It was a Saturday. My husband’s work had been busy, busy, busy. On top of the usual we’re-approaching-the-final-quarter madness, state testing time was rolling around for him. At the same time, he was working on applying to a doctoral program and training for a half-marathon. It seemed that despite my taking off for the rest of the school year after having our little girl, our life was still moving at lightspeed. There were work obligations for him, home obligations for both of us, doctor’s appointments, family, friends, church, and – at some point – we hoped to fit in a little time for ourselves. You know, the frantic chaos of living. That’s kind of how we’ve always been. I joke about it, but our life mantra has basically been “The Canans: Doing 15948365 things at once or nothing at all since 2014.”

Anyway, my husband was planning on heading to the gym later that afternoon but popped into the kitchen to ask me if I minded if he went to the office first and worked on a few things.

“I just can’t seem to focus here at home today.”

“Sure,” I said. “No problem.” And it really was NO problem.

When the door shut, suddenly I was standing at the sink and tears were streaming down my face. I started doing the ugly cry that you do when no one is watching. You know, the one where you just let the snot run down your face and into the sink. It’s pretty cute.

 When my husband got home that evening, I waited for us to put the baby to bed and asked my husband to turn off the TV.

Then, I began my explanation.

Afterward, he said that though he was sure he didn’t cheat on me, as I began my monologue that evening, he was sure he was on an episode of Cheaters. In hindsight, I probably could’ve told him in a less dramatic fashion, but… FEELINGS.

“I just realized that you care so much about your job and doing it well and advancing your career and I just don’t care about any of that anymore. I just want to come home,” I blurted out through tears, taking long heavy breaths between words to try to collect myself (which I’m sure he loved).

My husband, ever the calm and steady type, replied “Is that all? Well, that’s great. I’m in!”

Alright, it’s done then. I’d quit my job. That was that.

As the weeks went on, I pretended that I had actually made this life-changing decision. I even started telling a few close family members that I planned on resigning at the end of the school year. Each time I said it though, I almost always managed to say “I’m thinking of leaving…” or “Yea, I’m pretty sure I’m done.” Though I was sure in my heart, I couldn’t make the words come out.

Here’s the thing. I’ve been working as a teacher for the last ten years. I have loved the students. I have loved the work.

If you’d have asked me ten years ago, five years ago, two years ago, if I would leave my job outside of the house for a job inside of the house, I would’ve promptly replied with one or more of the following:

“No way. I’m not really the type of person who could just be at home.”

“I can’t even imagine what I’d do all day?”

“I need to have my brain stimulated. I couldn’t just do ABCs all day.”

“That seems like my own personal hell.”

Basically, every stupid thing you could possibly say to a SAHM or about a SAHM, I said it (my sincerest apologies to all of the people I said these kinds of things to; I was obviously blissfully ignorant).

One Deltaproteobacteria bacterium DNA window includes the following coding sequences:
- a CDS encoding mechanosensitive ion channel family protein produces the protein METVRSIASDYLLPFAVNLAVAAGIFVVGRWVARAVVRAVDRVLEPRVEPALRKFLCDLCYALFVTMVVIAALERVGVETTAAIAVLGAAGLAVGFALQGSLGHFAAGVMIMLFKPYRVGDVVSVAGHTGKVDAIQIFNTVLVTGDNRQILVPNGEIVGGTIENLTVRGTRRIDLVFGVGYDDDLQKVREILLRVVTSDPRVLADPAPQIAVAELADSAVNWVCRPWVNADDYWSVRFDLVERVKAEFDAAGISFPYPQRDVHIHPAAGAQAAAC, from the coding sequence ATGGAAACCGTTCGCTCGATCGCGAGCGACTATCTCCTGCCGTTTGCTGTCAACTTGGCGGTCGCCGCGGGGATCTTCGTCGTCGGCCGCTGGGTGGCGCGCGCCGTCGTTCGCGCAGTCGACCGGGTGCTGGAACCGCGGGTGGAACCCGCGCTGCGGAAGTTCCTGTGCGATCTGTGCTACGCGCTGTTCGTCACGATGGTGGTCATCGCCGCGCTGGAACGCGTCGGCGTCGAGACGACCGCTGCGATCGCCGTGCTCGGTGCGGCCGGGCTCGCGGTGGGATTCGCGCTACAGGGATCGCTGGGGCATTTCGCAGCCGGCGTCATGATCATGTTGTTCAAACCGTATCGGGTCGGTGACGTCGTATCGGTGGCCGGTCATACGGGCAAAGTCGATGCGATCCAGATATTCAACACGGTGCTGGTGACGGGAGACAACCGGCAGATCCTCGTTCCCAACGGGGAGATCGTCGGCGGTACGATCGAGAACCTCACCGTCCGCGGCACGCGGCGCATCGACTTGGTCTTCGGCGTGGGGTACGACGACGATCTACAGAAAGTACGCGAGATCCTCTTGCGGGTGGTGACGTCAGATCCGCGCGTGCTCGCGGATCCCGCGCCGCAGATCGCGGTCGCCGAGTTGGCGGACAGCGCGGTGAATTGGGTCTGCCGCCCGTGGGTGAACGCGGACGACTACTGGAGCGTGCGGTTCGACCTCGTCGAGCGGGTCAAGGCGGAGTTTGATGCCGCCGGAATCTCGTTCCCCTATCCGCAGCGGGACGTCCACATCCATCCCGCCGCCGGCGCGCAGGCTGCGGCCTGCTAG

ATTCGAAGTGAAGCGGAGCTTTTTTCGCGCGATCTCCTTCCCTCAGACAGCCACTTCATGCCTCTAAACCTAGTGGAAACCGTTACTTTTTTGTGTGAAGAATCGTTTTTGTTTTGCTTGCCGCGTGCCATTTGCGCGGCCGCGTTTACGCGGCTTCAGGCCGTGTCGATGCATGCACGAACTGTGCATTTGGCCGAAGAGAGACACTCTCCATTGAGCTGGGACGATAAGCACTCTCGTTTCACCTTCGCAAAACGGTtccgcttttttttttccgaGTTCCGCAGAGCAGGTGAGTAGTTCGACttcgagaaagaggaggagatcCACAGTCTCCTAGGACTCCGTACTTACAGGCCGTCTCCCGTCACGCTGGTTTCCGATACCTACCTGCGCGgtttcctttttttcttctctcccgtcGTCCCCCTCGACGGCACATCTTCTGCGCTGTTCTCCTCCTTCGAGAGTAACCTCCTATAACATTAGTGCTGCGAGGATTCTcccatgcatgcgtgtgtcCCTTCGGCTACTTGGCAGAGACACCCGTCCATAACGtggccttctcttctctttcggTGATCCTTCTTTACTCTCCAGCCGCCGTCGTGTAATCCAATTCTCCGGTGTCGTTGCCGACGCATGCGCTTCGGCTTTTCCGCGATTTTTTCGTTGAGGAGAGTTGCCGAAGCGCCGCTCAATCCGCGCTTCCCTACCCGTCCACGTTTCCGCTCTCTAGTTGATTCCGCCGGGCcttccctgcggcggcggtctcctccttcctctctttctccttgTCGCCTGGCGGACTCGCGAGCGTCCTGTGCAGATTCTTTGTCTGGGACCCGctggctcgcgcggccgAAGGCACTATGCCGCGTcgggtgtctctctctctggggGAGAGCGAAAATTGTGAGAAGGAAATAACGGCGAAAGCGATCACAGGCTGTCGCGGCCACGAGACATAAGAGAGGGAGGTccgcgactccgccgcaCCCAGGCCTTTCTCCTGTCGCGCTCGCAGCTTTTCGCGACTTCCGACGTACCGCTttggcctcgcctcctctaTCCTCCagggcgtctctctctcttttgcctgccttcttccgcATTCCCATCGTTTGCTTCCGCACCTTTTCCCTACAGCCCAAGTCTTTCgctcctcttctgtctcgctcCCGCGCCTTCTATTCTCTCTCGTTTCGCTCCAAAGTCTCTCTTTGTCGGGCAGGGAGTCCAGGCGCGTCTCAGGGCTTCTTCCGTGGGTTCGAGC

Without even realizing it, I have spent the last ten years making my career my identity. For ten years, I have found my worth and value primarily as a teacher. It’s been easy too… because not only did I believe that my teaching job was noble and worthy, but in general, most people find public servants to be especially worth admiring. My job was filling my bucket, y’all. It took over who I was, and I didn’t even notice until… I gave birth to this sweet little girl.

So, a few days ago, I found myself face to face with my boss for the first time since my daughter was born. I realized that it was finally time to leave that old life behind (for now?) and make it officially official.

My last Top Ten dinner. Ugh. The feels.

It was after a senior recognition event I’d been invited to by one of my students.

“If I end up in conversation with him, I’ll tell him.” I thought to myself. Of course, I was absolutely leaving myself room to not have to speak the words into existence.

Of course, as things go, the dinner wrapped up, people cleared the room, and there he was, waiting to talk to me about next year’s schedule.

He began to discuss potential scenarios and apologized for mixing business with pleasure. What he was saying exactly is honestly kind of a blur because I wasn’t really hearing him; I was too lost in what I knew was coming. When an opening finally appeared in his thought process, the words spilled out.

“Do you remember when we had our first meeting and we were casting vision? We said we were both committed to this place for the long term? And I told you that the only way I’d ever leave this place is if the next opportunity was a perfect fit for me? Well, I found that opportunity, and her name is Eliot.”

Nothing prepared me for the avalanche of feelings I would experience once I let the words escape my lips. On the way home, I cried. Nay. I lost it. I picked up my daughter at my mom’s, and still, I cried. I told my co-workers the next day, and still, I cried.

For me, this decision feels so right. I am ready to shed the life I used to lead in favor of the one I am building with my family. Still, having always identified as teacher, it also feels like a death. A death of who I am? Was? Will always be? I’m not sure.

I’m sure there are moms out there who make this transition with ease. There are moms out there who say yes to staying at home and are ready to leave their jobs and make the transition as soon as they see those two pink lines on a First Response test. To those moms, I envy you.

Still, I know there are other moms like me out there. The ones who don’t know what the hell we are doing leaving a career we love, a career we worked so hard for and so hard in, a career that is fueled by passion, a career that we never really envisioned leaving so that we can stay at home with these tiny little humans we love so much. And to those moms, I see you, I feel you, and we’re going to figure this out together.